Take the blood of a freshly slaughtered animal. Mix thoroughly with preservatives and sand, pour into square moulds, and bake for one hour. Allow to cool — then build your home from the result. No, really.
At least, that's what Jack Munro, an architect with a passion for material research and experimentation, would like us to do. He's been experimenting with weird and wonderful techniques to make new building materials, and he's stumbled across one which uses fresh animal blood as its base. He explains:
Animal blood is one of the most prolific waste materials in the world. The blood drained from animal carcasses is generally thrown away or incinerated despite being a potentially useful product.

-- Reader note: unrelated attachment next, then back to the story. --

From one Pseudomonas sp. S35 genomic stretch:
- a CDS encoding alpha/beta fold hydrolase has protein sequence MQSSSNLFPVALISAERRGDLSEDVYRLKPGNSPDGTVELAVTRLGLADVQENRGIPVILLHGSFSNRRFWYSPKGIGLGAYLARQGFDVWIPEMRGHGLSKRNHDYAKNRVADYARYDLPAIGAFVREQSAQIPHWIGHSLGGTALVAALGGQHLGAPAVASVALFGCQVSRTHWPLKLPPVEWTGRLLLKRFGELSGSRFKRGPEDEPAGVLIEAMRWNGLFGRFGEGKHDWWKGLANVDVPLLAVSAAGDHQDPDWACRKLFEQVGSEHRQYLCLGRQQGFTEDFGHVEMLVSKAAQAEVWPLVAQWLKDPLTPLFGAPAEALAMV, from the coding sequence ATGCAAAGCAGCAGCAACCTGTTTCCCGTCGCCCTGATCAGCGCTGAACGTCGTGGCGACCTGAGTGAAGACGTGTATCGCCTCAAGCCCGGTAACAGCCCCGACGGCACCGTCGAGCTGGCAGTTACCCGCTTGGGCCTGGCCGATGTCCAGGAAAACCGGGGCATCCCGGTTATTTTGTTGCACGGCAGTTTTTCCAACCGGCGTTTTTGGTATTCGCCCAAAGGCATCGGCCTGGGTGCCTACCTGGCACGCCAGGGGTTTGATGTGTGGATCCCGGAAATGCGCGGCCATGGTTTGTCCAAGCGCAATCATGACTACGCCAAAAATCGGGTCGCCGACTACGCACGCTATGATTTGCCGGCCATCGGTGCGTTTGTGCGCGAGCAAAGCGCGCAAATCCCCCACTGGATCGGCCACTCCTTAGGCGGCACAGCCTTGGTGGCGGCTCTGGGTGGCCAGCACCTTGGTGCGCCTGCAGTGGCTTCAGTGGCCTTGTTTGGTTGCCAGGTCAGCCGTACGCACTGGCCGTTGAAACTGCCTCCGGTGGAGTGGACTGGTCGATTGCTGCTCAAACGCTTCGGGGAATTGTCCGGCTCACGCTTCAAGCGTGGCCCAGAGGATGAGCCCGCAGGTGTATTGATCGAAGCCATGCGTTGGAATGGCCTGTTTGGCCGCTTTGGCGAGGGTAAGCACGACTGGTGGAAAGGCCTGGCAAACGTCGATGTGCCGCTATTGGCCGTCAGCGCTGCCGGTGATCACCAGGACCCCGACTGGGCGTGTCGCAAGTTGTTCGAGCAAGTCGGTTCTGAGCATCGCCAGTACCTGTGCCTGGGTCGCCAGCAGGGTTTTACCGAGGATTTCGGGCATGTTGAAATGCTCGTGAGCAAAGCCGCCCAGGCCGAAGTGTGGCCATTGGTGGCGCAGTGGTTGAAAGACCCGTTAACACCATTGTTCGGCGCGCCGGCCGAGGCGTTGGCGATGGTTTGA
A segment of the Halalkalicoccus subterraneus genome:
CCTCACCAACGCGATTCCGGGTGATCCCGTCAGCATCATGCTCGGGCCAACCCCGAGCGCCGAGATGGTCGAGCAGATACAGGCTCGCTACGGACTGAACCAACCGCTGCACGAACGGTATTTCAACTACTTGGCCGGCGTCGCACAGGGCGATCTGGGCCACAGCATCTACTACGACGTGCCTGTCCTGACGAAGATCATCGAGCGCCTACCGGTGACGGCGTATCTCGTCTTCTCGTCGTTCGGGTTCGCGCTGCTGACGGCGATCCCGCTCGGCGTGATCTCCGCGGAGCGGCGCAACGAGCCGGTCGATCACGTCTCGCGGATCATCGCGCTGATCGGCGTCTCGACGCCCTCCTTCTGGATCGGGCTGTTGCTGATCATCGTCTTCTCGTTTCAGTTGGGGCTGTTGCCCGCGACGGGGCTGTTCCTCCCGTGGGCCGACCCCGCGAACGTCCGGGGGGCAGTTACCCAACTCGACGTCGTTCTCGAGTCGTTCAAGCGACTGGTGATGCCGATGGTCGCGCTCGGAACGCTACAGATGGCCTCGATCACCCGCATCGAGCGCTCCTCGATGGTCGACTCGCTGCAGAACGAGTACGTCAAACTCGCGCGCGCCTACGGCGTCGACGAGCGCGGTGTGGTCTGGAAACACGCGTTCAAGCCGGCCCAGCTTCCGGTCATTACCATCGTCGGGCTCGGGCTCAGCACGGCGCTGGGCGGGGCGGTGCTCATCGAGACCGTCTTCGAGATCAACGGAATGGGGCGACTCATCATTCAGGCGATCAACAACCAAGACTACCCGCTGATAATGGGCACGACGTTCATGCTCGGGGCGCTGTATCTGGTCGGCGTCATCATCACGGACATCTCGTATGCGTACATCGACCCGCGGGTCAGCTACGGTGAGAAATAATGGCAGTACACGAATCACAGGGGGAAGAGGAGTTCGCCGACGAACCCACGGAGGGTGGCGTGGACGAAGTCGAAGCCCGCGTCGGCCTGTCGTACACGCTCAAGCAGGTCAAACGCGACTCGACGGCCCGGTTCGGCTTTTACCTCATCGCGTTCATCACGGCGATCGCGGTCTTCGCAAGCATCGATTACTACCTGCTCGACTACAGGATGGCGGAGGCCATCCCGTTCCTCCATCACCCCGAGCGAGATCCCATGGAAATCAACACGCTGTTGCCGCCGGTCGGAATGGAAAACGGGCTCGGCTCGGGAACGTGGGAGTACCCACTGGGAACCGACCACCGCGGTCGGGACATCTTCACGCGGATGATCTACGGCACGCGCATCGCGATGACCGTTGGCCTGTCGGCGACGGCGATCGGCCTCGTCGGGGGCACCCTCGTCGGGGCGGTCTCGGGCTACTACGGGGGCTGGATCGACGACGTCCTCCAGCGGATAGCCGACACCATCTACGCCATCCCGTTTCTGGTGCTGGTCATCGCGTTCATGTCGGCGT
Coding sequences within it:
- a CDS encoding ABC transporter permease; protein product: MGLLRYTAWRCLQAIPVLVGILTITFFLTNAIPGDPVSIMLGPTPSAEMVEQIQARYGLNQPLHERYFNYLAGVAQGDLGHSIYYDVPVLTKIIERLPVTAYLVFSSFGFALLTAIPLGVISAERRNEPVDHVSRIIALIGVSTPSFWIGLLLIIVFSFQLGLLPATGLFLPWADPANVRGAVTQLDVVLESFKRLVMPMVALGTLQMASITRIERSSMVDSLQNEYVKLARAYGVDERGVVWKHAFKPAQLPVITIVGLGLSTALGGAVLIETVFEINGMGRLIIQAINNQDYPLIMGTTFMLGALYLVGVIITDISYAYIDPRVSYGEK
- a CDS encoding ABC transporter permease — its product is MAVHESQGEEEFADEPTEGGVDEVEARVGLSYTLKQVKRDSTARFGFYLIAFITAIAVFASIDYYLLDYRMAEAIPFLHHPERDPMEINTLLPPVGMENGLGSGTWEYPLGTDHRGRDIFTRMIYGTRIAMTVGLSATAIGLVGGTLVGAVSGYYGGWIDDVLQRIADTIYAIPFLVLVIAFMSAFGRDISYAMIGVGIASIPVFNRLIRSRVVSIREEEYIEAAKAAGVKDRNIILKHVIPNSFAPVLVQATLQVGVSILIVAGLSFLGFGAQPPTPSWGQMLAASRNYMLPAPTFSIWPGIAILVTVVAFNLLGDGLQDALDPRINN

The invented process involves mixing fresh blood with a preservative (EDTA, prevents bacterial / fungal growth on the material) and sand. This mixture was then placed in a form work and baked for 1 hour at 70 C. This application of heat is sufficient to coagulate the blood proteins into a solid insoluble mass which bonds the sand into a stable solid.
The resulting material is cheap, surprisingly strong and waterproof. Because it's made of a prolific waste product — unless you eat a lot of boudin noir — it seems like a perfect building material for poorer countries around the world.